A successful AP US History exam takes time, effort, and sacrifice. Lounging, playing sports, and socializing must be set aside to focus on studying.
Luckily, this article has you covered! This resource will provide a comprehensive course overview and help you create an effective study plan.
The United States and the World
While knowing dates, events, and big names will help you on the exam, understanding how they connect will earn you points on the AP US History exam. Make sure you have a clear grasp of these significant themes to improve your chances of a high score:
During this time, the United States became more connected to the world as it pursued an expansionist foreign policy and engaged in various economic, diplomatic, and cultural initiatives. At home, the nation debated the meaning of democratic ideals and created new institutions to reflect them. In addition, technological innovations accelerated the economy and spurred changes to domestic politics, while the nation’s continued interest in trade led it to seek new markets for its goods.
Once you grasp the major AP US History concepts well, it’s time to practice! The best way to do this is to take a full, official practice test under realistic exam conditions. It would help if you also tried to answer all of the short-answer and free-response questions and the long and short essay sections (which account for a combined 15% of your overall score). Use these tools from AP US History study guide online resources to get a feel for what to expect on the actual exam:
The United States and the Cold War
The United States emerged from World War II as a global power. Still, lingering anti-communist suspicions and new domestic debates over the nation’s proper role in the world fueled anxieties about American influence. In 1947, the House Un-American Activities Committee (HUAC) brought Cold War politics home, forcing Hollywood writers, directors, and actors to renounce left-wing political beliefs or face blacklisting. HUAC also investigated State Department workers and others, resulting in hundreds of people being removed from federal jobs.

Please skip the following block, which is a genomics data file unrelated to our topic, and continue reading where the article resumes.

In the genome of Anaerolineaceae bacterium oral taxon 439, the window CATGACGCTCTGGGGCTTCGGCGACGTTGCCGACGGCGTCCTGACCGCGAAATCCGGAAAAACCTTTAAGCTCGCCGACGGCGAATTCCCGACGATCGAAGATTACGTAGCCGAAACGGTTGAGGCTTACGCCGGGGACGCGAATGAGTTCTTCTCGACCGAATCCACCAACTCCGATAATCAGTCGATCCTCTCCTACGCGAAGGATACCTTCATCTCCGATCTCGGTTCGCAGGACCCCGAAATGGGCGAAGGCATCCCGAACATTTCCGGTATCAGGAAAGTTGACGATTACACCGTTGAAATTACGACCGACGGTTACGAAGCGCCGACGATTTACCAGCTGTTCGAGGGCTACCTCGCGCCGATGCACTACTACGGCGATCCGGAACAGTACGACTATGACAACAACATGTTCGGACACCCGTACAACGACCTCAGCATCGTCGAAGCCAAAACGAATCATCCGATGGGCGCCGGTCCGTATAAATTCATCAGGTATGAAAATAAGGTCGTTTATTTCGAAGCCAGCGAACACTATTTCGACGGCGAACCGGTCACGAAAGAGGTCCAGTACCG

In the arms race that defined the Cold War, the United States and the Soviet Union each developed powerful nuclear arsenals. The first H-bomb test, at the Eniwetok atoll in the Marshall Islands, vaporized an island and created a 25-square-mile fireball with enough destructive force to destroy half of Manhattan. Both the United States and the Soviets boosted research into new weapons, with U.S. military and intelligence agencies recruiting thousands of German scientists — including Wernher von Braun — under the program known as Operation Paperclip.
Studying for AP US History isn’t just an exercise in memorization; it requires the ability to analyze and synthesize outside knowledge with that given to you in the course material. Identify areas where you miss multiple-choice questions and score low on short-answer and long-essay questions by making a list in descending order of topics that need the most review. Start with these areas and work up to the most challenging issues on your diagnostic test.
The United States and the 1980s
AP US History is challenging because it asks students to remember vast information. It also emphasizes a higher level of analysis and argumentation, with learners learning to evaluate primary source documentation in their essays. Thankfully, this guide will help you create an effective study plan and find the resources you need to master the curriculum.
This comprehensive review guide will cover a wide range of topics, including how different social and political groups have influenced society and government in the United States. It will also cover how people have adapted to both natural and artificial environments and the effect of migration on the nation’s population.
It will cover nine historical periods, starting in 1491 and ending with the 1980s. These periods are divided into shorter and longer segments, each covering a broad topic area. This guide will give you the necessary knowledge to answer short-answer and long-essay questions.
This comprehensive review guide covers all the major areas of AP US History, from the expansion of the United States to the Cold War and beyond. It will also help you understand the role of immigration in the country’s history and how different religious beliefs have shaped American culture. The guide will also help you learn about popular movements, reforms, and activists that have helped shape the country.
The United States and the 21st Century
AP US History is a challenging course with tons of information to memorize. The more you study, the better your chance of scoring well on the exam. Creating an effective study plan is critical to success, but it mustn’t be hard! This article is your one-stop-shop for everything you need to know about how to study for AP US History—including tips for forming an efficient study schedule, the best ways to practice multiple-choice questions, and resources for practicing essay writing.
AP US History covers the history of the United States from 1491 to the present. The course is divided into eight themes that create connections between each historical period. The following table lists the major topics and concepts associated with each piece. Once you understand the overall structure of the course, you can break it down further into sub-topics for more targeted studying.